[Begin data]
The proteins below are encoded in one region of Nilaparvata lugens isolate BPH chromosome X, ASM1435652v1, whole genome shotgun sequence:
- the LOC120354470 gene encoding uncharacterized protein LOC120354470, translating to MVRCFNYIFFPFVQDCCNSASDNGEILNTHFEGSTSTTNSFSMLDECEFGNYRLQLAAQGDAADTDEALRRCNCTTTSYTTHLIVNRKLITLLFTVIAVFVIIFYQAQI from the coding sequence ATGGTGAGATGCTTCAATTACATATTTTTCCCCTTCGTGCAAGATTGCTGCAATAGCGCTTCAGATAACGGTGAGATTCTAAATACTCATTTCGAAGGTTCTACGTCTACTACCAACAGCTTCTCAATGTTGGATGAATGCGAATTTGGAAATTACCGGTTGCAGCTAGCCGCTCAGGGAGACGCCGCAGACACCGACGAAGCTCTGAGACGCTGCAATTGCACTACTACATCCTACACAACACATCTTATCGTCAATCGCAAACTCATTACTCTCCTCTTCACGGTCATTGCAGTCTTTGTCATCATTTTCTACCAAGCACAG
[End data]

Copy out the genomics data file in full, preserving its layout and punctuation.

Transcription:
The proteins below are encoded in one region of Nilaparvata lugens isolate BPH chromosome X, ASM1435652v1, whole genome shotgun sequence:
- the LOC120354470 gene encoding uncharacterized protein LOC120354470, translating to MVRCFNYIFFPFVQDCCNSASDNGEILNTHFEGSTSTTNSFSMLDECEFGNYRLQLAAQGDAADTDEALRRCNCTTTSYTTHLIVNRKLITLLFTVIAVFVIIFYQAQI from the coding sequence ATGGTGAGATGCTTCAATTACATATTTTTCCCCTTCGTGCAAGATTGCTGCAATAGCGCTTCAGATAACGGTGAGATTCTAAATACTCATTTCGAAGGTTCTACGTCTACTACCAACAGCTTCTCAATGTTGGATGAATGCGAATTTGGAAATTACCGGTTGCAGCTAGCCGCTCAGGGAGACGCCGCAGACACCGACGAAGCTCTGAGACGCTGCAATTGCACTACTACATCCTACACAACACATCTTATCGTCAATCGCAAACTCATTACTCTCCTCTTCACGGTCATTGCAGTCTTTGTCATCATTTTCTACCAAGCACAG